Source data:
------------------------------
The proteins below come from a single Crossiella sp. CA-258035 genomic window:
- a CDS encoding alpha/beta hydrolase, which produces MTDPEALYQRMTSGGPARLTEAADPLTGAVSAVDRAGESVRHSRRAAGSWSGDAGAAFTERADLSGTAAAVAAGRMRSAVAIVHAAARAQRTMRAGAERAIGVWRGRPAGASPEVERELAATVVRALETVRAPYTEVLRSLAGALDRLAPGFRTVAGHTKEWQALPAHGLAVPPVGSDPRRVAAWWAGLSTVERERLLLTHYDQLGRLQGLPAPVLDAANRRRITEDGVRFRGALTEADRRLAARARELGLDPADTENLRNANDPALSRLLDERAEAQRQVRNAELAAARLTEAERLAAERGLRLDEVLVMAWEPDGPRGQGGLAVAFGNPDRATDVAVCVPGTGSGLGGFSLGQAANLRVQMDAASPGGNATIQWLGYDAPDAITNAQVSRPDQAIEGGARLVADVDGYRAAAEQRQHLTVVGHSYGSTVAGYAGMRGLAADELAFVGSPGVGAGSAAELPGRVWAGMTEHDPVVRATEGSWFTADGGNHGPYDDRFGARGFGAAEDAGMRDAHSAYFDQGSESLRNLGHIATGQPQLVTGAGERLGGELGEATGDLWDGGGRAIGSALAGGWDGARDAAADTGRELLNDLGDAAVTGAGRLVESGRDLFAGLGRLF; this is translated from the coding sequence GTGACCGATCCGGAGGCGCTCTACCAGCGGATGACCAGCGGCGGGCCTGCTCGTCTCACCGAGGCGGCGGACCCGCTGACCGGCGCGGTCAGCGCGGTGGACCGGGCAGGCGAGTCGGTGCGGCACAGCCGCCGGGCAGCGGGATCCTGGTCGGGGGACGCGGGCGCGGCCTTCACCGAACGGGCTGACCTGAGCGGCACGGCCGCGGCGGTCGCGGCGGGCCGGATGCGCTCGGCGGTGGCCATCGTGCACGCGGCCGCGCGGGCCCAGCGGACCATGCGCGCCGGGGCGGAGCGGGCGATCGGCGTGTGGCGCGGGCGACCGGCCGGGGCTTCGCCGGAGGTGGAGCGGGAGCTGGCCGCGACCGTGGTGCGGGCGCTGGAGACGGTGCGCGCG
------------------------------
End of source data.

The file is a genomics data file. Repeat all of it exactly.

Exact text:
The proteins below come from a single Crossiella sp. CA-258035 genomic window:
- a CDS encoding alpha/beta hydrolase, which produces MTDPEALYQRMTSGGPARLTEAADPLTGAVSAVDRAGESVRHSRRAAGSWSGDAGAAFTERADLSGTAAAVAAGRMRSAVAIVHAAARAQRTMRAGAERAIGVWRGRPAGASPEVERELAATVVRALETVRAPYTEVLRSLAGALDRLAPGFRTVAGHTKEWQALPAHGLAVPPVGSDPRRVAAWWAGLSTVERERLLLTHYDQLGRLQGLPAPVLDAANRRRITEDGVRFRGALTEADRRLAARARELGLDPADTENLRNANDPALSRLLDERAEAQRQVRNAELAAARLTEAERLAAERGLRLDEVLVMAWEPDGPRGQGGLAVAFGNPDRATDVAVCVPGTGSGLGGFSLGQAANLRVQMDAASPGGNATIQWLGYDAPDAITNAQVSRPDQAIEGGARLVADVDGYRAAAEQRQHLTVVGHSYGSTVAGYAGMRGLAADELAFVGSPGVGAGSAAELPGRVWAGMTEHDPVVRATEGSWFTADGGNHGPYDDRFGARGFGAAEDAGMRDAHSAYFDQGSESLRNLGHIATGQPQLVTGAGERLGGELGEATGDLWDGGGRAIGSALAGGWDGARDAAADTGRELLNDLGDAAVTGAGRLVESGRDLFAGLGRLF; this is translated from the coding sequence GTGACCGATCCGGAGGCGCTCTACCAGCGGATGACCAGCGGCGGGCCTGCTCGTCTCACCGAGGCGGCGGACCCGCTGACCGGCGCGGTCAGCGCGGTGGACCGGGCAGGCGAGTCGGTGCGGCACAGCCGCCGGGCAGCGGGATCCTGGTCGGGGGACGCGGGCGCGGCCTTCACCGAACGGGCTGACCTGAGCGGCACGGCCGCGGCGGTCGCGGCGGGCCGGATGCGCTCGGCGGTGGCCATCGTGCACGCGGCCGCGCGGGCCCAGCGGACCATGCGCGCCGGGGCGGAGCGGGCGATCGGCGTGTGGCGCGGGCGACCGGCCGGGGCTTCGCCGGAGGTGGAGCGGGAGCTGGCCGCGACCGTGGTGCGGGCGCTGGAGACGGTGCGCGCG